http://www.bseinquiry.gov.uk/files/yb/1988/09/06005001.pdf


 
http://www.bseinquiry.gov.uk/files/yb/1988/10/06005001.pdf



NOT FOR PUBLICATION


 
http://www.bseinquiry.gov.uk/files/yb/1988/11/01012001.pdf



 
http://www.bseinquiry.gov.uk/yb/1988/11/04003001.pdf



 
http://www.bseinquiry.gov.uk/files/yb/1988/04/00007001.pdf



 
http://www.bseinquiry.gov.uk/files/yb/1988/07/00007001.pdf



 
http://www.bseinquiry.gov.uk/files/yb/1988/09/00004001.pdf



 
http://www.bseinquiry.gov.uk/files/yb/1988/10/00003001.pdf



 
http://www.bseinquiry.gov.uk/files/yb/1989/01/04001001.pdf



 
http://www.bseinquiry.gov.uk/files/yb/1989/01/26007001.pdf



 
http://www.bseinquiry.gov.uk/files/yb/1989/01/30001001.pdf



 
http://www.bseinquiry.gov.uk/files/yb/1989/09/06011001.pdf



NON-LICENSED HUMAN TISSUE DEVICES WERE NOT COMMERCIALLY AVAILABLE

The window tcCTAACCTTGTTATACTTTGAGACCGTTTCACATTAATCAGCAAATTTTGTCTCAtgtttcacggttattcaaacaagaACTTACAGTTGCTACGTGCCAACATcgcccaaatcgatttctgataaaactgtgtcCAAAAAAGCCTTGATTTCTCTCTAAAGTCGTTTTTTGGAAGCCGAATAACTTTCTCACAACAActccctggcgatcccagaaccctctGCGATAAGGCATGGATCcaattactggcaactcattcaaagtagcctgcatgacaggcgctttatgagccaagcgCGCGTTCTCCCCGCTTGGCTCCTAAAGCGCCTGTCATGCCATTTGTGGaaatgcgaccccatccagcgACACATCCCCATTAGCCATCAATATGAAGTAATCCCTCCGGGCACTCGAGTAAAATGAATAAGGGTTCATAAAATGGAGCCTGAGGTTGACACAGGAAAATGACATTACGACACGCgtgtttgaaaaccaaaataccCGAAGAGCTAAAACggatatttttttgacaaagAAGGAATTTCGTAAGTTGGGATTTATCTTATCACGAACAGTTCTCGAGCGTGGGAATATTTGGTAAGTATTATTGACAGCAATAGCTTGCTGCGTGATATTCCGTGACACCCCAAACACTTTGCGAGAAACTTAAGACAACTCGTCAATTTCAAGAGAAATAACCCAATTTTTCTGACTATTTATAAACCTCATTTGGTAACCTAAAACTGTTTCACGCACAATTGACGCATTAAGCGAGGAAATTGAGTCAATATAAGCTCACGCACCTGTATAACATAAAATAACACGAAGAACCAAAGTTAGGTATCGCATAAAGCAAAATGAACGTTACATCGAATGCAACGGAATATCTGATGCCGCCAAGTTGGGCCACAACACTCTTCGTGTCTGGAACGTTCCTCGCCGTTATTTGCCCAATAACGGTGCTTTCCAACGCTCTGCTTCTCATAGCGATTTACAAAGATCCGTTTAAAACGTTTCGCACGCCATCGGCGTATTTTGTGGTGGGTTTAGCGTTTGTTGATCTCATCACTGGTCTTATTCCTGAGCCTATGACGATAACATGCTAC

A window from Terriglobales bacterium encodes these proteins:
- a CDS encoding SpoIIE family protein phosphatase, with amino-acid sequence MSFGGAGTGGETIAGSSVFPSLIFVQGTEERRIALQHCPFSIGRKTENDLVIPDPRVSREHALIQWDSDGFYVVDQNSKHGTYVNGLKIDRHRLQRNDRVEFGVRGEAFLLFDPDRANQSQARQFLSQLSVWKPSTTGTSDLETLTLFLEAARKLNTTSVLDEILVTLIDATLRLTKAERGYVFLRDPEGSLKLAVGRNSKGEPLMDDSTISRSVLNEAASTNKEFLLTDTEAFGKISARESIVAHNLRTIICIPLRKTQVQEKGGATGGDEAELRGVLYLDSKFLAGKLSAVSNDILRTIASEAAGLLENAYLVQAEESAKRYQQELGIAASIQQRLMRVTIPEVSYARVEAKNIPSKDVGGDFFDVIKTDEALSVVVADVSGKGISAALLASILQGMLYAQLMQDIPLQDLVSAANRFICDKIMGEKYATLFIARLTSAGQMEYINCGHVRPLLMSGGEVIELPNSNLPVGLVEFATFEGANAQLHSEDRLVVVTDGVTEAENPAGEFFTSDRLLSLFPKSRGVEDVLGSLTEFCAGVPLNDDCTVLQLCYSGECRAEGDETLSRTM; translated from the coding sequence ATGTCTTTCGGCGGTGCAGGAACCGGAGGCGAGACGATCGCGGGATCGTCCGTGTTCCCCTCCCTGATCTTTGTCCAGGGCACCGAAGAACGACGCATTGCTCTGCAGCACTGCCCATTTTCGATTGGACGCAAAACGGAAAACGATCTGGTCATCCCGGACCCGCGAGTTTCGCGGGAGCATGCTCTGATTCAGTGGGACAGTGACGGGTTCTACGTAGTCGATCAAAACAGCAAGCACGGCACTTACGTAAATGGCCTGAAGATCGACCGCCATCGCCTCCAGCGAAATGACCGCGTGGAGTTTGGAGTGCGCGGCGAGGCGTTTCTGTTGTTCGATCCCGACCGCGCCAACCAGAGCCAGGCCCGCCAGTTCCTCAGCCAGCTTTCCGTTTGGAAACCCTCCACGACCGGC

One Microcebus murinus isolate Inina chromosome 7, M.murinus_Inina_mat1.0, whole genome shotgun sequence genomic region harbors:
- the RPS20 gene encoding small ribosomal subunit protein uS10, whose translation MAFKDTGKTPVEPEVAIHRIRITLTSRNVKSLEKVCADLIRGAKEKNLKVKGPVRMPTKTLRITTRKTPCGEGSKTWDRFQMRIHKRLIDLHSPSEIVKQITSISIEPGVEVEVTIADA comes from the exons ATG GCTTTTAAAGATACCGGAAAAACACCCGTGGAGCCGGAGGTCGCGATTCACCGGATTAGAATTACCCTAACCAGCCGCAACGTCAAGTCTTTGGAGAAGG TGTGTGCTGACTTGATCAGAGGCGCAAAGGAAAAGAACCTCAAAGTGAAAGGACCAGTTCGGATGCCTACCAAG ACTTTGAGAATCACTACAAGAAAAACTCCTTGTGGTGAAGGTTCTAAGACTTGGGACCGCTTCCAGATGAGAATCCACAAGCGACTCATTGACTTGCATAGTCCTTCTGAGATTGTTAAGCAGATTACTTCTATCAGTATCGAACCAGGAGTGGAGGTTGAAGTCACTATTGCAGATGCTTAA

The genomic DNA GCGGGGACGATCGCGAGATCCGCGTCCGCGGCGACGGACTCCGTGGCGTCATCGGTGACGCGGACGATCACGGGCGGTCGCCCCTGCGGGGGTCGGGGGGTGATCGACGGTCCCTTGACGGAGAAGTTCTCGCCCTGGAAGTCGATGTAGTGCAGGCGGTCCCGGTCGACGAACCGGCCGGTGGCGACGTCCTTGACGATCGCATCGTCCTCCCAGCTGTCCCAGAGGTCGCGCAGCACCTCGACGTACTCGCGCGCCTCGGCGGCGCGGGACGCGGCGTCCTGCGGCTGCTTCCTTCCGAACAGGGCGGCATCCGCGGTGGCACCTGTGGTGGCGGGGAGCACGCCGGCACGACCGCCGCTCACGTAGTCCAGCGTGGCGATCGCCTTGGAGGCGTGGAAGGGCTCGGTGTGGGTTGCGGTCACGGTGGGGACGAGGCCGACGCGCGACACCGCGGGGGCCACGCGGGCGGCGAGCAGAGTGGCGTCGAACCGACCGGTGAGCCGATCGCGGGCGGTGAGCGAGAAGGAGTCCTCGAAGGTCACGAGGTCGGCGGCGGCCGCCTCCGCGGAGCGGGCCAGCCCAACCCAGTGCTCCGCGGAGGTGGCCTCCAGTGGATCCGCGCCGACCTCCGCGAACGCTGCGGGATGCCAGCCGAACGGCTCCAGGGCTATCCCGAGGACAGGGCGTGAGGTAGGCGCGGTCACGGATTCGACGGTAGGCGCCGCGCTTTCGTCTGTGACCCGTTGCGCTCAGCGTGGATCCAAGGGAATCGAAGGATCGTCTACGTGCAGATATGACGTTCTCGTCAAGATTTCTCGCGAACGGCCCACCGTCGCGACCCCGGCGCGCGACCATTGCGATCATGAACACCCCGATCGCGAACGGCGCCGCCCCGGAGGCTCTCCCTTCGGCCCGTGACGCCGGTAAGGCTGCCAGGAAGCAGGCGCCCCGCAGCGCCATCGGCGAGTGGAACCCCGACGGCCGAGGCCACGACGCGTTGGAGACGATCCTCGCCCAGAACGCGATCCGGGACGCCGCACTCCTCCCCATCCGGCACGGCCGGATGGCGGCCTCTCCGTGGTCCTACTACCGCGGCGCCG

snip...

I was quite prepared to believe in unofficial pituitary hormones, also in
the 1970's, whether as described by Dr. Little, or in other circumstances,
for animal use.

snip...

The fact that there were jars of pituitaries (or extract) around on shelves
is attested by the still potent 1943 pituitaries, described in Stockell
Hartree et al. (J/RF/17/291) which had come from the lab. at Mill Hill.
Having taken the trouble to collect them, they were not lightly thrown
out...


 
http://www.bseinquiry.gov.uk/files/ws/s467bx.pdf



more on the 1968 medicine act, they forgot to follow


 
http://www.bseinquiry.gov.uk/files/yb/1989/01/30008001.pdf



8. The Secretary of State has a number of licences. We understand that